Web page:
Flaw means virus could disable Norton Anti-Virus

Symantec is the string vest of Internet security

A security loophole has been discovered in Norton Anti-Virus (NAV) which could allow the creation of a virus able to shut down the software on a user's machine.

In an advisory available here, Peter Kruse of Scandinavian telco Telia argues that a "very obvious and unsafe registry entry that makes it quite simple to disable NAV 2001".

According to Kruse, if the registry key NAV 2001 is changed in value Norton Anti-Virus startup is disabled, leaving users without any protection against viruses when they restart their machine.

The upshot of this, said Kruse, is that using either a virus or a remote administrator tool, a cracker could take out a Symantec user's antivirus protection, which could be restored only by reinstalling the software or editing the registry entry.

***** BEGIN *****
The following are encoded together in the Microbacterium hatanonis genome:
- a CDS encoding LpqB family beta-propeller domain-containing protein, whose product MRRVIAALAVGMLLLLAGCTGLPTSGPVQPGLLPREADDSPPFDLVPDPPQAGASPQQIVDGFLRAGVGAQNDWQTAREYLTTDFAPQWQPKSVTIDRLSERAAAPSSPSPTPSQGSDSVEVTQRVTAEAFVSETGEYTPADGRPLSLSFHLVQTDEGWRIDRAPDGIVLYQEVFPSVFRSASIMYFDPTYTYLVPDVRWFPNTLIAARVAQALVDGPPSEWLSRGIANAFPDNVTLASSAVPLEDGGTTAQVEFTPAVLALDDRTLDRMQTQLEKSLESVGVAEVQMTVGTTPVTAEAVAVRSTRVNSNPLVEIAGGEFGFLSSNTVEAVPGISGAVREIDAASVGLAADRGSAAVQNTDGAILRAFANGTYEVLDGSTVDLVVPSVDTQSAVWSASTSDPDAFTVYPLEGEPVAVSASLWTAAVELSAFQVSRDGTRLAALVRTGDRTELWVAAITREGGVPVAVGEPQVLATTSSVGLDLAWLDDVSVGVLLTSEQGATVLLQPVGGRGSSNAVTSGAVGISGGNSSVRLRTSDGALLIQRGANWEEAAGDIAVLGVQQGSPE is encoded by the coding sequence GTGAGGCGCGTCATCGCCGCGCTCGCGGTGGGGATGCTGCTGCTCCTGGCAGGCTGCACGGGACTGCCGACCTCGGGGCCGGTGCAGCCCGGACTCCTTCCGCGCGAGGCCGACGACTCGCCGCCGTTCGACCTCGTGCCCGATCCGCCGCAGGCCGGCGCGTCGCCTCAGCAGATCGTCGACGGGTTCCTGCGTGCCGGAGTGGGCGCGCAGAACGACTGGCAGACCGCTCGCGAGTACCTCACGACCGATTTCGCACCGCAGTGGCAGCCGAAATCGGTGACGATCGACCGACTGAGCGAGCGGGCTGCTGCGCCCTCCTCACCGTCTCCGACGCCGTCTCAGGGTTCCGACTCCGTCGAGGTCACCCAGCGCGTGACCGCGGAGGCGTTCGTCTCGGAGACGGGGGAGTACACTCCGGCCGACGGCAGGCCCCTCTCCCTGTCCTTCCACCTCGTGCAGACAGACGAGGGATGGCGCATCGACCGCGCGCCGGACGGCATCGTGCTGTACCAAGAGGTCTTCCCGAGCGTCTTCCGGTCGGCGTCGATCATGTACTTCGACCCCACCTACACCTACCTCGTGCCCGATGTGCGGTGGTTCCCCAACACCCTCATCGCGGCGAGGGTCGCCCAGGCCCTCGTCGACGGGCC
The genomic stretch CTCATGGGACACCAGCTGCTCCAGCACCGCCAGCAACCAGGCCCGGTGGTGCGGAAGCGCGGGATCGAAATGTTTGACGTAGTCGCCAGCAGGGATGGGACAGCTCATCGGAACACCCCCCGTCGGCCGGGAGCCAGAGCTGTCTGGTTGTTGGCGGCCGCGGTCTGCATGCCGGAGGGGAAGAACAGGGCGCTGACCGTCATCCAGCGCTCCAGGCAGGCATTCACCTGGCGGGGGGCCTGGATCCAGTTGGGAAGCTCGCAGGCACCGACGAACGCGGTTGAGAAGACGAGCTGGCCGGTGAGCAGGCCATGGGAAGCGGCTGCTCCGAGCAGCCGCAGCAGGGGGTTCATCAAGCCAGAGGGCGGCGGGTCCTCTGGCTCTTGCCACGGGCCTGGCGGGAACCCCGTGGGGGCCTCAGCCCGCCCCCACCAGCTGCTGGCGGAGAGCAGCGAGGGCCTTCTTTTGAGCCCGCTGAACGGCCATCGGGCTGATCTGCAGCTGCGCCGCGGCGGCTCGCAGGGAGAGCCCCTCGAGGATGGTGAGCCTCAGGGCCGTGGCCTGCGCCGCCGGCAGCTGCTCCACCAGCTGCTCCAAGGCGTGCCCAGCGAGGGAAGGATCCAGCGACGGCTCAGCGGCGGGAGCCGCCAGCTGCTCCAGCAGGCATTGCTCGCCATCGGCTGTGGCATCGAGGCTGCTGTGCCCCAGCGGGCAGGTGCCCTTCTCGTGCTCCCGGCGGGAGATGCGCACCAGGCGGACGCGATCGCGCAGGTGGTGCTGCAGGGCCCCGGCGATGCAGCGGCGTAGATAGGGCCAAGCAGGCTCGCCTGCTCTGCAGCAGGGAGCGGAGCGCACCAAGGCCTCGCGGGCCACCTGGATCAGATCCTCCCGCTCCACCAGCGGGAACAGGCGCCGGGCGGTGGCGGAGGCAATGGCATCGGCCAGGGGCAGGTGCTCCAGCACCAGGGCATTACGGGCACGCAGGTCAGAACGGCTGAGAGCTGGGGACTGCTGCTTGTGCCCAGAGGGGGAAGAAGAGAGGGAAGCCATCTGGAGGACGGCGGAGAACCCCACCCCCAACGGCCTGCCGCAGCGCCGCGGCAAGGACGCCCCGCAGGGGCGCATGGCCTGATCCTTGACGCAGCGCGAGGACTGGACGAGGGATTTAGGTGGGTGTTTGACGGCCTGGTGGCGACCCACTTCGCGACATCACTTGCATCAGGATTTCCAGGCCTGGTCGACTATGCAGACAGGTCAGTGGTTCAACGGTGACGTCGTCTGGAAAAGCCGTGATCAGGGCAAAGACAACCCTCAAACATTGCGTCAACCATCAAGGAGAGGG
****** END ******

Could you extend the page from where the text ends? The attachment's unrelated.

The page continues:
Symantec said the issue was been handled out of its US office and we weren't able to speak to anyone before press (pub) time. According to American reports, however, Symantec has played down the significance of the potential vulnerability by saying it only affects the product's on-demand scanner and not its core real-time scanner, which is called AutoProtect.

Despite this Symantec is taking the issue seriously enough to announce plans that it will change the way Norton AntiVirus uses a PC system's registry starting with NAV 2002.

Previous versions of NAV, Symantec's flagship antivirus product (prior to NAV 2001), were not tested for the vulnerability so it's not known if users of older products are affected by the alleged bug. ®

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Access to registry entry could allow malicious code to shutdown N AV2001

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